The year in review
As has been already noted, during the first few years after the issuance of the Law on popular actions this mechanism was used abusively; therefore, this situation led the legislator to suppress the economic incentive that had been conceived for actors that were triumphant in their claims. Through the issuance of Law 1425 of 2010, the lucrative business that represented for some the filing of series of popular actions was eliminated leading to the achievement of apparently more laudable ends and thus controlling the exercise of the action. However, this situation was not easily accepted, and there were those who filed actions against the issuance of the Law since they considered that it presented an involution in the law, so a constitutionality claim was filed before the Constitutional Court. In this claim, the Court confirmed the Law's adjustment of the Colombian legal system.
Even more important have been the legislative changes in matters of jurisdiction, particularly in the case of those that, being directed against a state entity, are processed by the contentious-administrative courts. In consequence, when Law 472 of 1998 came into effect, these actions were processed in the first instance before the administrative courts of each judicial district and in the second instance, before the Council of State, the supreme court of administrative litigation. This ensured that, during the first years of the Law's validity, jurisprudential lines were created around the interpretation, application and scope of collective rights, a subject that until then had little development in Colombia. However, in 2006, the administrative courts began operating, so that claims concerning popular actions in the first instance - and, in some cases, also class actions - were filed before them, and second-instance knowledge was transferred to the administrative courts of each district, making jurisprudence more diffuse.
Considering the above, Law 1285 of 2009 established the mechanism for a review of judgments and some injunctions, handed down by the courts pertaining to the contentious-administrative jurisdiction to the Council of State, both in popular and class actions. This review seeks the unification of court rulings, as well as ensuring the effective protection of fundamental rights and the review of legality regarding the judgments of the administrative jurisdiction. However, this mechanism is not always effective because many of these procedures take years to decide, given the amount of matters to be resolved by the Council of State. In addition, the review is possible, not automatic, much less mandatory, and, finally, it only proceeds when it is proven that the judgment is contrary to what is normally decided by the courts in similar cases or when it is contrary to the established jurisprudence of the Council of State, which has led to few judgments being subject to review.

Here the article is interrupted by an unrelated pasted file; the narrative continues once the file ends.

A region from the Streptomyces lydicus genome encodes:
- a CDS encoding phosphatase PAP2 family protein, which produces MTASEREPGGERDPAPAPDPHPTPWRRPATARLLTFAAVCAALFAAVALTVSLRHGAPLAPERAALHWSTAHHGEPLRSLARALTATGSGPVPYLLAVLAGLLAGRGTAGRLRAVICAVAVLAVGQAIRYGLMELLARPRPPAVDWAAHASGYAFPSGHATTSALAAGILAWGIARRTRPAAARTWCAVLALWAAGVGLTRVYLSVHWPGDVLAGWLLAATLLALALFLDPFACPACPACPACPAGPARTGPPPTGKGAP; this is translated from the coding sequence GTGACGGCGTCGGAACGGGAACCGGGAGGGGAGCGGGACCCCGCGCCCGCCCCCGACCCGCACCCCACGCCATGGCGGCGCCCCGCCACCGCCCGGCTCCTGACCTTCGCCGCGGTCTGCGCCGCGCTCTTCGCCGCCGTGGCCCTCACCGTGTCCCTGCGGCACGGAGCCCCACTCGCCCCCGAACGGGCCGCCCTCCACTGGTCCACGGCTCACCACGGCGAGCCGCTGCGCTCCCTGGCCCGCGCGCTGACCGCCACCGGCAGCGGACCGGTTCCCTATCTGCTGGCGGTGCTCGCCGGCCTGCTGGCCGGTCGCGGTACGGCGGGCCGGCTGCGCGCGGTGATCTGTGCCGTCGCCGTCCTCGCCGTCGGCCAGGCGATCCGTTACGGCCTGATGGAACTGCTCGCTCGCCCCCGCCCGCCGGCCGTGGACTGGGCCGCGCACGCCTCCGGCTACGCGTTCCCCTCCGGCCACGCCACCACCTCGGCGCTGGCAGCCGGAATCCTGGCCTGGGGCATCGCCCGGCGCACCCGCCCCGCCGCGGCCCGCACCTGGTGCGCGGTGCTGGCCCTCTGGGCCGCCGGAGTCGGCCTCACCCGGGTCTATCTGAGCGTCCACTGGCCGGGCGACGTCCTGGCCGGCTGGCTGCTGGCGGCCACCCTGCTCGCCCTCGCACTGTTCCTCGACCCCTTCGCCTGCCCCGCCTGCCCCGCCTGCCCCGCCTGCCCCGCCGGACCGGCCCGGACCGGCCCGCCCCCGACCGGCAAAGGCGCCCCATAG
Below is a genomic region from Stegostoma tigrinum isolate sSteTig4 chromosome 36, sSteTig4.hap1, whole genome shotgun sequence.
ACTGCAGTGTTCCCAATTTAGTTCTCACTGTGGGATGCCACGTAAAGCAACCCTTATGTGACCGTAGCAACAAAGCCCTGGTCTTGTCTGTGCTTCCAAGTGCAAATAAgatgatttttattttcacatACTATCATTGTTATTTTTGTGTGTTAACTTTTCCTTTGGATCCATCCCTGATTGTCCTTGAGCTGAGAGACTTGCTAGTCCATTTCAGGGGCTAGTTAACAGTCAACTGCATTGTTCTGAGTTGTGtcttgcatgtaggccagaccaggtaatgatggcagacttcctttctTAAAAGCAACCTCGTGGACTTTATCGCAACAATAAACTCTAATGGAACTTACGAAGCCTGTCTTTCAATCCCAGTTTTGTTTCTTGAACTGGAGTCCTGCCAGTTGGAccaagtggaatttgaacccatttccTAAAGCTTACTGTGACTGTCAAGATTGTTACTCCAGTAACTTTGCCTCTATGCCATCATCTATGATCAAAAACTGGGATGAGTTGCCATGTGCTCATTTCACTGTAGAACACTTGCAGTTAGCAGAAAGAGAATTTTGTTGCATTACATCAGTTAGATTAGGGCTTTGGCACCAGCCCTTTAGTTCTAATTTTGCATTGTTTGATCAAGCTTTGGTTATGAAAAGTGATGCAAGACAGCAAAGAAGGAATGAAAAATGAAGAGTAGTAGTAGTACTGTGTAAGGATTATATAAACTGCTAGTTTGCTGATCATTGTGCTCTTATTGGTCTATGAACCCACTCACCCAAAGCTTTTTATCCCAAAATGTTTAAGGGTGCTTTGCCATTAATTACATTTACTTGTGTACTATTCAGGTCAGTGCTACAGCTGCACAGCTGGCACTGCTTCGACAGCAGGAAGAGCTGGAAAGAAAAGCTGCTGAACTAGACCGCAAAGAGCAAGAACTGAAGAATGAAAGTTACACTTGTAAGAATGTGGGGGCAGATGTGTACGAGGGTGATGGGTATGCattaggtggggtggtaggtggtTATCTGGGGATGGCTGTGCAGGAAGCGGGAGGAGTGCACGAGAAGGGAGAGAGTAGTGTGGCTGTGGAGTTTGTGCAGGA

Moreover, not all rulings in popular and class actions are subject to review. Rulings that are appealable before the Council of State once the process is filed in the administrative courts, or those given by the administrative judges are not subject for review. Similarly, the judges of the Council of State do not review matters that generate new debates based on evidence or legality.
Nor are rulings susceptible to review delivered in popular or class actions that are processed by the civil jurisdiction. This is the reason why in this domain jurisprudence is diffuse.
We clarify that although the extraordinary appeal before the Supreme Court of Justice, which aims to unify court rulings in civil matters, is clearly applicable for class actions, according to the judgment by the State Council of 20 September 2018, this is still in debate for popular actions.
Indeed, Article 338 of the General Procedural Code, apparently by mistake, established that in popular actions the amount awarded with a conviction should not be considered in order to allow the appeal. Subsequently, Article 6 of Decree 1736 of 2012 corrected the aforementioned article, indicating that it referred exclusively to group actions, with which extraordinary appeal before the Supreme Court of Justice in popular actions had been ruled out. However, the ruling of 20 September 2018, issued by the State Council, declared Article 6 of Decree 1736 of 2012 void, so that Article 338 reverted to its initial regulation. Thus, there is currently no certainty about whether extraordinary appeal is possible in terms of popular actions, but, based on future decisions of the Supreme Court of Justice, this should be decided.
It is significant that over the past 20 years, the most relevant and frequently discussed issues in collective actions have been, among others, those related to the protection of the environment, the ruling on the pollution of the Bogotá River, judgment 01-479 of 25 August 2004, access for the disabled and the services provided for them in public places, the access to and provision of home public services and, finally, administrative morality in state contracting.